Far From Home: Ep. 6 The Nubian Flats

Presented by: Sage Fly Fishing

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From the banks of meandering rivers to vast open landscapes baked in sunlight and trodden by only hooves and talons, the best fisherman’s tales come from adventures had far from home. Join us as we explore one of the most remote fishing destinations in the world: The Nubian Flats. On a mothership exploring endless flats in the Red Sea, The Flylords crew joins African Waters to put the new Sage SALT R8 rod to the test. Here, you have an opportunity out of any salt water anglers dreams. Some of the best opportunities for triggerfish in the world, and on top of that the chance to offer a fly to giant trevally.  Explore the energy, beauty, and endless horizon that is a place so far from home…

three anglers standing on a sandbar in the nubian flats

How This Episode Came to Be:

After taking the Sage R8 CORE with us on our last far from home adventure, we immediately returned to the drawing board to discuss the next “Far From Home” episode. After 5 episodes of our original series, which focuses on fulfilling angler-fantasies about fishing far away lands and becoming immersed in new cultures. We were looking to find episode 6.

Learn more about the SALT R8 HERE

With the news of the new Sage SALT R8, we immediately stated to riff off flats destinations where we could put this rod to the ultimate test. We all came to the consensus that there was no other species more capable of putting a rod through the ringer than the GT. After a few phone calls with the Keith Clover from African Waters we were set on heading to the Nubian Flats for a two week expedition.

About The Nubian Flats: 

The Nubian Flats are a one of a kind fishing destination. Getting there is an adventure in itself. After a handful of flights, you arrive in the Port of Sudan where the crew from African Waters greets you to transport you to the live-aboard which is your home for the next one or two weeks.

The Felicidad II live-aboard vessel for the Nubian Flats.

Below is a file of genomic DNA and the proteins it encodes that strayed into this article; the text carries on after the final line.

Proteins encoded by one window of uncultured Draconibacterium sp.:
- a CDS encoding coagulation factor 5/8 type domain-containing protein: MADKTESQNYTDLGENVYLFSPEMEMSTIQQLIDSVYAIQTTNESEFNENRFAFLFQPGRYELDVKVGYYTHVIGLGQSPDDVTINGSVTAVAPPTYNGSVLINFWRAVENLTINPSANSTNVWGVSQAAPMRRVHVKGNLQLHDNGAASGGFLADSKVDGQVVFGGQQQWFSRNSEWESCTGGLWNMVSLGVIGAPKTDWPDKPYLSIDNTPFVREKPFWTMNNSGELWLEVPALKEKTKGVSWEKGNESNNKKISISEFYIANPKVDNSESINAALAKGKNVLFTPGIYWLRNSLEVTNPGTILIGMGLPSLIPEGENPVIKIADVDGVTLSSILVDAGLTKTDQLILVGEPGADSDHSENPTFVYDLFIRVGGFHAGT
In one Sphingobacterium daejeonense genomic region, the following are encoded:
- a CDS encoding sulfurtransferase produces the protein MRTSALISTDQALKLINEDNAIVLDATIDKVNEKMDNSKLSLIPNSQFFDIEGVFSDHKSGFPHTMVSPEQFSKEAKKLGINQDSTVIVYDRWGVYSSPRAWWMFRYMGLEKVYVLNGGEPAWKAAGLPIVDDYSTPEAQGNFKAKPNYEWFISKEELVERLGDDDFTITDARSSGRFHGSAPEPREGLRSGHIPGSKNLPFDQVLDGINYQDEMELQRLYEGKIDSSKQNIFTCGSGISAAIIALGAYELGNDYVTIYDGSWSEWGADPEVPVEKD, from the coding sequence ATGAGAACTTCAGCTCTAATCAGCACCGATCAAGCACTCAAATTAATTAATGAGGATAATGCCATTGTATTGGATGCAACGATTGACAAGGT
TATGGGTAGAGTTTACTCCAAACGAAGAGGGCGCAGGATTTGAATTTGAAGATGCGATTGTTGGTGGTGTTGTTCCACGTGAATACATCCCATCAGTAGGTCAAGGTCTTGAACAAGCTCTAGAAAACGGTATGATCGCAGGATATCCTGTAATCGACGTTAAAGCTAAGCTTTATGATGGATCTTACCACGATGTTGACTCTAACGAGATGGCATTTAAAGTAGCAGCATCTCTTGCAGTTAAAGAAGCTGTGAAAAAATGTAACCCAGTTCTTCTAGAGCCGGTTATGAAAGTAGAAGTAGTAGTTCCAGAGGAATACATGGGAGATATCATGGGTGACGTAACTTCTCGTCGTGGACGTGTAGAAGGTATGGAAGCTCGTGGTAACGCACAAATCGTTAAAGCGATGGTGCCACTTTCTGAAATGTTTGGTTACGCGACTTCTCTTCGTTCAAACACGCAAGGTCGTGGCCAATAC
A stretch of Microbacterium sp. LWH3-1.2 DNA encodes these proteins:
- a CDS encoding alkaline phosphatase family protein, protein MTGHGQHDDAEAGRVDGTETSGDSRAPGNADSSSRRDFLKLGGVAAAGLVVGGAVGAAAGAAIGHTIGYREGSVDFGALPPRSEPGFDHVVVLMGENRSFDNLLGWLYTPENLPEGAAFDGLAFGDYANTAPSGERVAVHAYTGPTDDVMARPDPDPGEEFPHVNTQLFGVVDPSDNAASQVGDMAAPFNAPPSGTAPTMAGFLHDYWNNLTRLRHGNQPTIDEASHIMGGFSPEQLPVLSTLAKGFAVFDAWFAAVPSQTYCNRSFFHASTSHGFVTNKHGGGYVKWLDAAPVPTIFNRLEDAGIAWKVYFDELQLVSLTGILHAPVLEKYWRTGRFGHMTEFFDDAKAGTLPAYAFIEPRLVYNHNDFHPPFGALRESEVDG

Until recently, fly fishing in Sudan had not been considered viable due to political unrest in neighboring Southern Sudan. Despite its reputation, Sudan is a safe and inviting place to travel and has been the center of an exploding scuba diving industry for years. Following in the footsteps of the scuba industry, fly fishers soon discovered a rich and rugged flats ecosystem full of exotic species including incredible numbers of triggerfish, giant trevally, bluefin trevally, as well as the occasional bonefish and permit.

The nature of the fishery makes a live-aboard option perfectly suited for the needs of fly anglers visiting the Nubian Flats. Anglers stay on board the Felicidad II, a 98-foot schooner which was renovated in the summer of 2009. The guide team is comprised of all South Africans with the exception of one Italian, all are incredibly passionate about the fishery and the species you are chasing on The Nubian Flats. As you push off from port, adventure and excitement awaits beyond the horizon, moving us closer to what we anticipate in this special slice of the world…

The Fishing: 

The Nubian Flats are immersive and rugged. From jagged coral and crashing waves to white sand and tailing shrimp diggers, this place is the adventure hungry wade anglers dream.

TRIGGERS

The pinnacle islands that make up the southern portion of the Red Sea offer some of the most prolific triggerfish populations on the planet. Titan, yellow margin, and picasso triggerfish prowl a maze of coral bommies and turtle grass flats in search of crustaceans. You can find them doing headstands in a euphoric daze getting rolled by waves as they blissfully munch on their sweet crunchy snacks.

Scanning the flat searching for triggers.

Targeting triggerfish requires stealth, accuracy and finesse above all else. The tackle required is minimal. A handful of small tan flexo crabs and spawning shrimp patterns in different weights, a 12’ 16lb fluorocarbon leader and an 8wt SALT R8 rod is all you need to wrestle with these bipolar aliens.

Fly selection for triggers – learn more about the SALT R8 HERE.

When approaching the water, a good strategy is to walk the shoreline. Unlike most saltwater fisheries, the Red Sea doesn’t experience tides. With that, there’s no telling when fish will flood onto a flat. Minimizing presence and using an elevated shoreline to your advantage are the main reasons to keep out of the water when scouting. Once you’ve spotted a trigger, which could be cruising, or actively feeding, it’s important to take your time, set up and make the first shot count. These fish can be in very shallow water and are extremely sensitive to predation from the sky, so making a sidearm cast low to the water and ensuring your fly lands softly are paramount. Assuming everything went to plan and the fly landed in the right spot, just let it sink in front of the fish (mimicing a fleeing crab/shrimp trying to burrow into the sand for safety) and the cat and mouse game begins. 

Doubling up on one of the trickiest fish on the flats.